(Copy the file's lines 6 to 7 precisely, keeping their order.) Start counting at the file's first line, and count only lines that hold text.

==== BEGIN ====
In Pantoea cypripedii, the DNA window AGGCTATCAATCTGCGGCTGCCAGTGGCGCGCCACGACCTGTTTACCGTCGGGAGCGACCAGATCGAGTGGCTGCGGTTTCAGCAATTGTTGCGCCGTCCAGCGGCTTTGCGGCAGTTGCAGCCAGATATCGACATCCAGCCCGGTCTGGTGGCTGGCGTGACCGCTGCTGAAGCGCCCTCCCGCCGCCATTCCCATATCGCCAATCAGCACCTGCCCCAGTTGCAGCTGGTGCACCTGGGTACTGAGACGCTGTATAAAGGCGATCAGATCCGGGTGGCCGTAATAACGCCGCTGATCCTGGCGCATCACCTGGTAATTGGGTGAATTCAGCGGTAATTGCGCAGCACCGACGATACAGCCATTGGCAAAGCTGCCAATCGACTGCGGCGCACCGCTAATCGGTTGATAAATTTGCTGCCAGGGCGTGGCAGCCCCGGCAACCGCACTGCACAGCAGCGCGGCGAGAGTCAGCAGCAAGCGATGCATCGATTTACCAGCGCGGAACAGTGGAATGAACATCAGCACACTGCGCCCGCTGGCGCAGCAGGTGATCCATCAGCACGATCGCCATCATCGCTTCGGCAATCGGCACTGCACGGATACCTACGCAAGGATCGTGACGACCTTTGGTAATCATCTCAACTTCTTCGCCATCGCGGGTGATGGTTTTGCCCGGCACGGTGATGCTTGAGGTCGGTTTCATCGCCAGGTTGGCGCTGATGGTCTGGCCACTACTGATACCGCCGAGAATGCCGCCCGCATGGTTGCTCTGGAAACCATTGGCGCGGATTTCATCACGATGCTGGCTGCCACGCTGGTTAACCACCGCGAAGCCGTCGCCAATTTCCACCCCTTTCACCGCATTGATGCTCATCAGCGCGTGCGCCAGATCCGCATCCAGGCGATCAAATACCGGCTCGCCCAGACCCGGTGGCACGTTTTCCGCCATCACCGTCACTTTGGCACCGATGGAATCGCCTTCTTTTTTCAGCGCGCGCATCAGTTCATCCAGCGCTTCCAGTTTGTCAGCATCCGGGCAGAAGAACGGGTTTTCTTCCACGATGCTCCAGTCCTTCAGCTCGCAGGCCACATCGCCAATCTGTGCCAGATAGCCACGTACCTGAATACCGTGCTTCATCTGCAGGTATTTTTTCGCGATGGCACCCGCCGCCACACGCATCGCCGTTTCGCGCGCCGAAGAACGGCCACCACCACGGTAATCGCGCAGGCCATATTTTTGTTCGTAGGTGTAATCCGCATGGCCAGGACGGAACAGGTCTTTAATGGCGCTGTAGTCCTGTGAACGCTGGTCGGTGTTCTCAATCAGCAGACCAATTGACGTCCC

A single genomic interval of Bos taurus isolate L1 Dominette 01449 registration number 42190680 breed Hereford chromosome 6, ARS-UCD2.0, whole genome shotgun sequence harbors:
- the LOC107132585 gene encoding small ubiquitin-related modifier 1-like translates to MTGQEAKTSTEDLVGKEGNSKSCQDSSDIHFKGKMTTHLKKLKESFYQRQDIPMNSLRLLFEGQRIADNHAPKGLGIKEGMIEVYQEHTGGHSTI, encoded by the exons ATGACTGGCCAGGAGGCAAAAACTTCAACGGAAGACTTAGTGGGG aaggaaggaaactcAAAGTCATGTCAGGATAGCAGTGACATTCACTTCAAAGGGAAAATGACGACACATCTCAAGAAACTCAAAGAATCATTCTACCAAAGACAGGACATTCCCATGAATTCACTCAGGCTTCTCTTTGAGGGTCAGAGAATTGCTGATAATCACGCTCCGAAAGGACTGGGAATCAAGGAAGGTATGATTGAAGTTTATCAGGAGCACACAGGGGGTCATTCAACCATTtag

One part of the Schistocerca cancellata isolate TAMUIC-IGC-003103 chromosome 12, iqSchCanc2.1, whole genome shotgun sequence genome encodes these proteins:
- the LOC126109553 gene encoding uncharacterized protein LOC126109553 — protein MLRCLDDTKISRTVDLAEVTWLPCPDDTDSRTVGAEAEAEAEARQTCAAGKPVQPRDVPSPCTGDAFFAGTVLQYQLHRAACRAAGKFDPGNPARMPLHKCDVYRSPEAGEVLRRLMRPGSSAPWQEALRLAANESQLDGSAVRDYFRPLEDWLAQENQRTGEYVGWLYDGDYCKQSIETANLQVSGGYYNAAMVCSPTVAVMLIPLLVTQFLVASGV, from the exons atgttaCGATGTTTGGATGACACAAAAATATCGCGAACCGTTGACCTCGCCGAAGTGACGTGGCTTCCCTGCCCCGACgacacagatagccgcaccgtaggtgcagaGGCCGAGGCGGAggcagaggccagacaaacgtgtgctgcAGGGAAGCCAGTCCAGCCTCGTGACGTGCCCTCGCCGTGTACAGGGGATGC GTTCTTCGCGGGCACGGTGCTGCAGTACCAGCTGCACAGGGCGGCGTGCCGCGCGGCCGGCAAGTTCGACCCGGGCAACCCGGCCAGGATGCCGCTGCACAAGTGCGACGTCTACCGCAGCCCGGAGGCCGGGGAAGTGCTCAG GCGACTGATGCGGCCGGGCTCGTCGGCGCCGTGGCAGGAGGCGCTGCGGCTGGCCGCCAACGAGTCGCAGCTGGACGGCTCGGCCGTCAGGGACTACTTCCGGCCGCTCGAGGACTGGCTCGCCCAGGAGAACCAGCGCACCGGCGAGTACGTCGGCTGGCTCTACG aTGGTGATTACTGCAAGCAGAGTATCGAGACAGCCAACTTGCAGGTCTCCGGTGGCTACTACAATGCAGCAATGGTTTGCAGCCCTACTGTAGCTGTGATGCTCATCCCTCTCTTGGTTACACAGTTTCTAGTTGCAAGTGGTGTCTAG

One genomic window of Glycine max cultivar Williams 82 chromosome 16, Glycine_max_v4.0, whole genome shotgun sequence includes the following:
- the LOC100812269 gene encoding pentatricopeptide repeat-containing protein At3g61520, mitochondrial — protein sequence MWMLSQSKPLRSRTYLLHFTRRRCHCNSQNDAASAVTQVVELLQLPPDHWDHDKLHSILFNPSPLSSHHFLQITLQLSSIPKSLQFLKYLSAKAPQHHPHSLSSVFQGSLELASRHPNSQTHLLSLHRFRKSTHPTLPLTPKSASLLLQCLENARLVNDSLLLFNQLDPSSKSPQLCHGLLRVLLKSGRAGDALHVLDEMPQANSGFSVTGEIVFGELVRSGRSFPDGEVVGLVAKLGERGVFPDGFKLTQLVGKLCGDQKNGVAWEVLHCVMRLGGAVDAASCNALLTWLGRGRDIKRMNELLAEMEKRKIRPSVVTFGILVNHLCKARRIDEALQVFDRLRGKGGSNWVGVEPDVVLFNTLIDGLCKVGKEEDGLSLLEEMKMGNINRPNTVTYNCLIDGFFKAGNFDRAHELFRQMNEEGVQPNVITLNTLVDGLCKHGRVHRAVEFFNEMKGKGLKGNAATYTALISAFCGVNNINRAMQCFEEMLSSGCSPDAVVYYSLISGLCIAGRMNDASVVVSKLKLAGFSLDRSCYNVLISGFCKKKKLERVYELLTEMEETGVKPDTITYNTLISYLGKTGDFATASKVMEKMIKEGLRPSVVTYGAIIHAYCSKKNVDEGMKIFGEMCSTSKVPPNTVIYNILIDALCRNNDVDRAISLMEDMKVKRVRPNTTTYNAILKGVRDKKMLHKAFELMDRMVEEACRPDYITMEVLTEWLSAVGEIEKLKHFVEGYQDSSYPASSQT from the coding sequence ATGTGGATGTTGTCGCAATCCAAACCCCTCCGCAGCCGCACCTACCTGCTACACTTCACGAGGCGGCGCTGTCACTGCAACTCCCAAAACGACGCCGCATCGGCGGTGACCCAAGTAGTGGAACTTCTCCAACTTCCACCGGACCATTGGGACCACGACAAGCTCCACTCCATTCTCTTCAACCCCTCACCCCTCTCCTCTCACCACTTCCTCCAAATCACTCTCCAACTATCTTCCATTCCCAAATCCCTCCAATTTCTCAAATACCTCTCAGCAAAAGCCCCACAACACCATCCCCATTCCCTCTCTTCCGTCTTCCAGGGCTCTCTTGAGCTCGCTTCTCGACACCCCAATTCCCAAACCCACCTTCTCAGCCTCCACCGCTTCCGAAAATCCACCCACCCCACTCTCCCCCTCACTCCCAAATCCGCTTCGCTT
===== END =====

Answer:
One genomic window of Glycine max cultivar Williams 82 chromosome 16, Glycine_max_v4.0, whole genome shotgun sequence includes the following:
- the LOC100812269 gene encoding pentatricopeptide repeat-containing protein At3g61520, mitochondrial — protein sequence MWMLSQSKPLRSRTYLLHFTRRRCHCNSQNDAASAVTQVVELLQLPPDHWDHDKLHSILFNPSPLSSHHFLQITLQLSSIPKSLQFLKYLSAKAPQHHPHSLSSVFQGSLELASRHPNSQTHLLSLHRFRKSTHPTLPLTPKSASLLLQCLENARLVNDSLLLFNQLDPSSKSPQLCHGLLRVLLKSGRAGDALHVLDEMPQANSGFSVTGEIVFGELVRSGRSFPDGEVVGLVAKLGERGVFPDGFKLTQLVGKLCGDQKNGVAWEVLHCVMRLGGAVDAASCNALLTWLGRGRDIKRMNELLAEMEKRKIRPSVVTFGILVNHLCKARRIDEALQVFDRLRGKGGSNWVGVEPDVVLFNTLIDGLCKVGKEEDGLSLLEEMKMGNINRPNTVTYNCLIDGFFKAGNFDRAHELFRQMNEEGVQPNVITLNTLVDGLCKHGRVHRAVEFFNEMKGKGLKGNAATYTALISAFCGVNNINRAMQCFEEMLSSGCSPDAVVYYSLISGLCIAGRMNDASVVVSKLKLAGFSLDRSCYNVLISGFCKKKKLERVYELLTEMEETGVKPDTITYNTLISYLGKTGDFATASKVMEKMIKEGLRPSVVTYGAIIHAYCSKKNVDEGMKIFGEMCSTSKVPPNTVIYNILIDALCRNNDVDRAISLMEDMKVKRVRPNTTTYNAILKGVRDKKMLHKAFELMDRMVEEACRPDYITMEVLTEWLSAVGEIEKLKHFVEGYQDSSYPASSQT from the coding sequence ATGTGGATGTTGTCGCAATCCAAACCCCTCCGCAGCCGCACCTACCTGCTACACTTCACGAGGCGGCGCTGTCACTGCAACTCCCAAAACGACGCCGCATCGGCGGTGACCCAAGTAGTGGAACTTCTCCAACTTCCACCGGACCATTGGGACCACGACAAGCTCCACTCCATTCTCTTCAACCCCTCACCCCTCTCCTCTCACCACTTCCTCCAAATCACTCTCCAACTATCTTCCATTCCCAAATCCCTCCAATTTCTCAAATACCTCTCAGCAAAAGCCCCACAACACCATCCCCATTCCCTCTCTTCCGTCTTCCAGGGCTCTCTTGAGCTCGCTTCTCGACACCCCAATTCCCAAACCCACCTTCTCAGCCTCCACCGCTTCCGAAAATCCACCCACCCCACTCTCCCCCTCACTCCCAAATCCGCTTCGCTT